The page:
CNN  — 

Jigoro Kano – the “Father of Judo” – features on today’s Google Doodle.

Illustrated by Cynthia Yuan Cheng, the Doodle celebrates the life of the legendary Japanese judo pioneer on what would have been his 161st birthday.

Born in 1860 in Mikage, during his childhood, Kano moved to Tokyo where he would eventually open his own dojo – the Kodokan Judo Institute – in 1882.

Meaning ‘the gentle way,’ Judo was born when Kano removed the more dangerous techniques of jiujitsu.

According to Noaki Murata, curator of the Kodokan International Judo Center library and museum, Kano centered the sport on two key values.

“The ultimate goal is to put inside our mind two principles,” Murata explained to CNN Sport in 2018.

“The principle of maximum efficiency and the principle of mutual welfare and benefit, that’s the spirit of judo.

“Think and do, think and do.”

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Former world number one Tal Flicker told CNN in 2018: “I think the most obvious value people can take from judo and apply to their lives is respect.

“Before a fight, you give a bow to your opponent. Then you fight like you want to eat each other, but at the end of the fight, you shake hands and bow again. Other sports could learn from that.”


In the early 20th century, the International Olympic Committee wished to bring Japan and Korea into the Olympic fold and – as one of the country’s highest authorities on sports and fitness – in 1909 Kano was sent by Japan to officially represent the nation on the IOC.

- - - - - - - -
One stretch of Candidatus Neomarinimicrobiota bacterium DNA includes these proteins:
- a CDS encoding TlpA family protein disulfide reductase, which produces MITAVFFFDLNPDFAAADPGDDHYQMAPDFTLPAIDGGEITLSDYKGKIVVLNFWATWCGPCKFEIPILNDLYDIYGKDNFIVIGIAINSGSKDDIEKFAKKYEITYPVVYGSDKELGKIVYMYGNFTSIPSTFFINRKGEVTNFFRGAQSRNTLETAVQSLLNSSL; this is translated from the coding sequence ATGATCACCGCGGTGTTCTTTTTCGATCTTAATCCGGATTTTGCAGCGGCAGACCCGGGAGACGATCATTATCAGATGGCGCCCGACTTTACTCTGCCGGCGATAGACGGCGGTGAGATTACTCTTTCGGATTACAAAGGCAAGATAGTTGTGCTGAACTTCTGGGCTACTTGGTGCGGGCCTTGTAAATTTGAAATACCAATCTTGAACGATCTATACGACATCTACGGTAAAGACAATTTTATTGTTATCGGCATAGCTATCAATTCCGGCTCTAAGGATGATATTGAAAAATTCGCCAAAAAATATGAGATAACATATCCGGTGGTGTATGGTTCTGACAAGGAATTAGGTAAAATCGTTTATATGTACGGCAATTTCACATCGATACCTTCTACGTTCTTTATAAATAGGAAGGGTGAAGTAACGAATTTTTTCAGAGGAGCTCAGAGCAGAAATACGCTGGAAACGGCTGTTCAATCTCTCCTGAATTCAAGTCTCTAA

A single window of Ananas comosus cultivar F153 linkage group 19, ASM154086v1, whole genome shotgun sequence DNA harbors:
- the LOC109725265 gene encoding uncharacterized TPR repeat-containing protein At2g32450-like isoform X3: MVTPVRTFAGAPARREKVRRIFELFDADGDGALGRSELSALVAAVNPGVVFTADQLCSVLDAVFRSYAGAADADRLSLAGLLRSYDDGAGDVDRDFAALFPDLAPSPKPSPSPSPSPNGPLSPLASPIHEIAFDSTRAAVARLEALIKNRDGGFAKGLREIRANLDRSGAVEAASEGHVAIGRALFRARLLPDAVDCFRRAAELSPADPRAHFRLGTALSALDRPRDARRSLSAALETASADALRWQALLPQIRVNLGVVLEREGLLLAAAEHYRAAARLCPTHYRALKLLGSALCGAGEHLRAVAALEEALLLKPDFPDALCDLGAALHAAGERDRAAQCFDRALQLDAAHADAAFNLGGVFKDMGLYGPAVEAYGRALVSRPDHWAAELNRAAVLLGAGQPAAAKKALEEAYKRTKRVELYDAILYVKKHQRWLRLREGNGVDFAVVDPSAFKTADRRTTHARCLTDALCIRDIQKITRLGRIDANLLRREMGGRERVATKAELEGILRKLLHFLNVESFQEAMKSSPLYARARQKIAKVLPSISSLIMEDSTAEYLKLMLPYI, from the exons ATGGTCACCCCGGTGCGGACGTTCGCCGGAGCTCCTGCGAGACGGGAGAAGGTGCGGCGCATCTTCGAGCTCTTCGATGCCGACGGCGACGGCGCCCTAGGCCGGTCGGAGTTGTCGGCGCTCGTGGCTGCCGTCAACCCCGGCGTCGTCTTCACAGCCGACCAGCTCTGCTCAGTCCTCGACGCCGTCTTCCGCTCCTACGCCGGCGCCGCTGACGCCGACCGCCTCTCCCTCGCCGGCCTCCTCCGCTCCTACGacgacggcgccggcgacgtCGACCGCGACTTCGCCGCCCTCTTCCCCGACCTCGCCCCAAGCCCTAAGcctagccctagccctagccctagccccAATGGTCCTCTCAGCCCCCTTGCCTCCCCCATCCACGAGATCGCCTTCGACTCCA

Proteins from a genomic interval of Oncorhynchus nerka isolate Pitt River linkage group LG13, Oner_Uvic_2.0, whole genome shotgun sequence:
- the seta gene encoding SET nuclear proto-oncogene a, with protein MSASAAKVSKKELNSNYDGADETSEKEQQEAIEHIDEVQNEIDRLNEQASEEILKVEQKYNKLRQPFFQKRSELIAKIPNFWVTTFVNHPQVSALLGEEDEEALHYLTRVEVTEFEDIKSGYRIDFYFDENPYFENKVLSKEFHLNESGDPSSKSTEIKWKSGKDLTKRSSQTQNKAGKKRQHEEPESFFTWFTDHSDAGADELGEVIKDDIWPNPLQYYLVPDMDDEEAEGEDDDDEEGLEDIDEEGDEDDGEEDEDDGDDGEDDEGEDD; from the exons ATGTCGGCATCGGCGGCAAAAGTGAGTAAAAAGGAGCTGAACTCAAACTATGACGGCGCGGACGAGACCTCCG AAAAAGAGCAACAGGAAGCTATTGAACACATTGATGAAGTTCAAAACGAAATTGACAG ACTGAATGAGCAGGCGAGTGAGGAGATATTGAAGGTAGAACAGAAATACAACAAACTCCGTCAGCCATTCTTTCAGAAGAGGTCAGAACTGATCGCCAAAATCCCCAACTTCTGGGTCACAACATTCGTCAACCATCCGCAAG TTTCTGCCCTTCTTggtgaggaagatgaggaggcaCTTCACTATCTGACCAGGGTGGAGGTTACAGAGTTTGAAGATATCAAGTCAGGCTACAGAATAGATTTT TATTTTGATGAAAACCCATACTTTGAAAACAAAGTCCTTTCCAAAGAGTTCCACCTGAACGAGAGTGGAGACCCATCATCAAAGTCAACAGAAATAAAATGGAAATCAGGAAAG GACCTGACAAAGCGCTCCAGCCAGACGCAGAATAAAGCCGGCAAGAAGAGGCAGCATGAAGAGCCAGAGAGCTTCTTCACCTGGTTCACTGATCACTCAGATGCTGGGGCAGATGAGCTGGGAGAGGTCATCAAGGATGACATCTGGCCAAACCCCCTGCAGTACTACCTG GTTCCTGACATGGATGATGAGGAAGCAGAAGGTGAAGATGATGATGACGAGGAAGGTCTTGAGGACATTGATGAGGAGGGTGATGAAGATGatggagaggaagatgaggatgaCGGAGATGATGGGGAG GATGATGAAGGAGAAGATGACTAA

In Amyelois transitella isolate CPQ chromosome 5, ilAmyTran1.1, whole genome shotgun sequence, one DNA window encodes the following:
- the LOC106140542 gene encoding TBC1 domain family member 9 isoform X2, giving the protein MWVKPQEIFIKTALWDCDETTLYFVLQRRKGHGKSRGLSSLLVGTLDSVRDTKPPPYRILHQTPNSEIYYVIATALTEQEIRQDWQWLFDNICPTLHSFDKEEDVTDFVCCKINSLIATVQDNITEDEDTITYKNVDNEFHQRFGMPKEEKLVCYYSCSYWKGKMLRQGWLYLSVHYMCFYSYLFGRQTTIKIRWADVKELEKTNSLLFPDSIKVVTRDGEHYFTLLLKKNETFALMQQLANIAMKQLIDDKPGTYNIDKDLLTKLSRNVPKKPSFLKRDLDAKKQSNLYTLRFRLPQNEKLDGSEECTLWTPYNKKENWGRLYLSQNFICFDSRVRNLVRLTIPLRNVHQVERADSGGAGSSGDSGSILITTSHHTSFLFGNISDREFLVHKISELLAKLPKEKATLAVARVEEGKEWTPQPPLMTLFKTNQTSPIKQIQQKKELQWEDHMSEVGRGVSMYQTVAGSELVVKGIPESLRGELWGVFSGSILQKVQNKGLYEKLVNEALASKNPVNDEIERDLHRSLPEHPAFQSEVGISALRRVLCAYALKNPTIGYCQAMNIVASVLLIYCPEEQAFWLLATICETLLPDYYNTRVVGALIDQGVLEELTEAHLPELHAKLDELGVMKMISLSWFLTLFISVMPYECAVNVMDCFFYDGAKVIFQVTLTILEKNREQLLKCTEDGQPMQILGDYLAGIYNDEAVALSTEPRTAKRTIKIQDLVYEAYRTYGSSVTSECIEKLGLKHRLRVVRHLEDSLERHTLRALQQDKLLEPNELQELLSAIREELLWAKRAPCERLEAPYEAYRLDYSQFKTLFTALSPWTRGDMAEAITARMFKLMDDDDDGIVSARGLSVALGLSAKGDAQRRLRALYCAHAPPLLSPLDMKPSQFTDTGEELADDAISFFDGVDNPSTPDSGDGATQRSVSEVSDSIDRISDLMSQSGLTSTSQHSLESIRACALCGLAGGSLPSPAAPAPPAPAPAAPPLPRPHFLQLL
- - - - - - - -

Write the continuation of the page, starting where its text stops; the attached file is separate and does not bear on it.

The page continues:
As a result, he became the first Asian member of the IOC.

Kano would go on to play a key role in Japan’s bid for securing hosting privileges to the ‘Lost Games’ in 1940, giving a keynote speech to the IOC at the end of the 1932 Games in Los Angeles.

According to the IOC leader of the time, Henri de Baillet-Latour of Belgium, Kano told those in the room that holding the Games in Japan would extend the vision of the movement’s founder, Pierre de Coubertin, and bridge the gap that existed between the East and the West.

Kano died in 1938 aged 77, but his legacy had long been preserved and has since blossomed into a martial art with global popularity.

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In 1960, Judo was approved as an official Olympic sport, debuting four years later at the 1964 Games – fittingly, at its spiritual home of Tokyo.

Murata’s hero, Isao Inokuma, would become a heavyweight gold medalist at the Tokyo Games, and in the last half century, the sport has gone from strength to strength.

Japan's Hisayoshi Harasawa and South Korea's Kim Minjong compete in the judo men's +100kg elimination round during the Tokyo 2020 Olympic Games.

A record 389 competitors from 136 countries qualified for the Rio 2016 Olympic Games, while figures from 2014 claim there are 28 millions judo practitioners around the world with eight million in Japan alone.

Judo’s explosion has not come without a tinge of sadness for Murata though, who does not want to see Kano’s core values overridden by the pursuit of medals.

“This is not bad,” Murata insisted. “But I think Jigoro Kano would be feeling very sad if all Japanese think of judo as a sport only.”